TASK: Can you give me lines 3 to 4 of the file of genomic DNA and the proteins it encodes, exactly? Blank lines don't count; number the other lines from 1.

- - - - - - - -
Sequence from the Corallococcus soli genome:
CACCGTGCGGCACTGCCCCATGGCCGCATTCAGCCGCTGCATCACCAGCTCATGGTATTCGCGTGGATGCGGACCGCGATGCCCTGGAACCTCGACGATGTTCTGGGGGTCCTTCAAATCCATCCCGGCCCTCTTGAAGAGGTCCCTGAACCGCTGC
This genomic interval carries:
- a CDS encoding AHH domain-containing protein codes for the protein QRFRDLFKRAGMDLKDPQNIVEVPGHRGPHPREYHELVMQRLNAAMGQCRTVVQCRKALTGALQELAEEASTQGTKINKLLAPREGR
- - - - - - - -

This genomic interval carries:
- a CDS encoding AHH domain-containing protein codes for the protein QRFRDLFKRAGMDLKDPQNIVEVPGHRGPHPREYHELVMQRLNAAMGQCRTVVQCRKALTGALQELAEEASTQGTKINKLLAPREGR